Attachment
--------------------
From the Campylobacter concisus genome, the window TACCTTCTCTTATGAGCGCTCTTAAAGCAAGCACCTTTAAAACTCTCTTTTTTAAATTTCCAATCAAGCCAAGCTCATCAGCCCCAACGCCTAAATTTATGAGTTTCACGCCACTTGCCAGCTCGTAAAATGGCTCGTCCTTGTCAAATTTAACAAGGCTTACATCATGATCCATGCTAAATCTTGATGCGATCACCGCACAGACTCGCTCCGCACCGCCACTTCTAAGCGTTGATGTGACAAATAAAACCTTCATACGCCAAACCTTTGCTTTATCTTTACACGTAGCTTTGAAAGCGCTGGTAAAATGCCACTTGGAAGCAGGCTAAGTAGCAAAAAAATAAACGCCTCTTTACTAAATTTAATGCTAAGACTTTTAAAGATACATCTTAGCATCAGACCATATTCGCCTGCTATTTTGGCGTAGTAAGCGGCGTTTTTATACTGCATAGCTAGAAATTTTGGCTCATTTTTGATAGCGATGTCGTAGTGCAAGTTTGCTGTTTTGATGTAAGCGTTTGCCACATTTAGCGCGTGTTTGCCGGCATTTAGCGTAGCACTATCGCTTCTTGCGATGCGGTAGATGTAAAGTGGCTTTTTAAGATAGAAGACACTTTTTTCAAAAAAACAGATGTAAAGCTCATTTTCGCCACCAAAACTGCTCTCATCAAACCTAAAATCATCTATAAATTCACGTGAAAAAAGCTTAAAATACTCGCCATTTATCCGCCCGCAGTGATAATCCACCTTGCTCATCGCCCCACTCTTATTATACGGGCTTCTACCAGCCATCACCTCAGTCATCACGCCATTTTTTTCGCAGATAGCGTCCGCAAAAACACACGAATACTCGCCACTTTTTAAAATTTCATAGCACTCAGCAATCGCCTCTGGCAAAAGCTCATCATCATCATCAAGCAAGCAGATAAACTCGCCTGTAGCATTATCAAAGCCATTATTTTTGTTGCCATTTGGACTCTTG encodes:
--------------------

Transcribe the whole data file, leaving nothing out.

From the Campylobacter concisus genome, the window TACCTTCTCTTATGAGCGCTCTTAAAGCAAGCACCTTTAAAACTCTCTTTTTTAAATTTCCAATCAAGCCAAGCTCATCAGCCCCAACGCCTAAATTTATGAGTTTCACGCCACTTGCCAGCTCGTAAAATGGCTCGTCCTTGTCAAATTTAACAAGGCTTACATCATGATCCATGCTAAATCTTGATGCGATCACCGCACAGACTCGCTCCGCACCGCCACTTCTAAGCGTTGATGTGACAAATAAAACCTTCATACGCCAAACCTTTGCTTTATCTTTACACGTAGCTTTGAAAGCGCTGGTAAAATGCCACTTGGAAGCAGGCTAAGTAGCAAAAAAATAAACGCCTCTTTACTAAATTTAATGCTAAGACTTTTAAAGATACATCTTAGCATCAGACCATATTCGCCTGCTATTTTGGCGTAGTAAGCGGCGTTTTTATACTGCATAGCTAGAAATTTTGGCTCATTTTTGATAGCGATGTCGTAGTGCAAGTTTGCTGTTTTGATGTAAGCGTTTGCCACATTTAGCGCGTGTTTGCCGGCATTTAGCGTAGCACTATCGCTTCTTGCGATGCGGTAGATGTAAAGTGGCTTTTTAAGATAGAAGACACTTTTTTCAAAAAAACAGATGTAAAGCTCATTTTCGCCACCAAAACTGCTCTCATCAAACCTAAAATCATCTATAAATTCACGTGAAAAAAGCTTAAAATACTCGCCATTTATCCGCCCGCAGTGATAATCCACCTTGCTCATCGCCCCACTCTTATTATACGGGCTTCTACCAGCCATCACCTCAGTCATCACGCCATTTTTTTCGCAGATAGCGTCCGCAAAAACACACGAATACTCGCCACTTTTTAAAATTTCATAGCACTCAGCAATCGCCTCTGGCAAAAGCTCATCATCATCATCAAGCAAGCAGATAAACTCGCCTGTAGCATTATCAAAGCCATTATTTTTGTTGCCATTTGGACTCTTG encodes: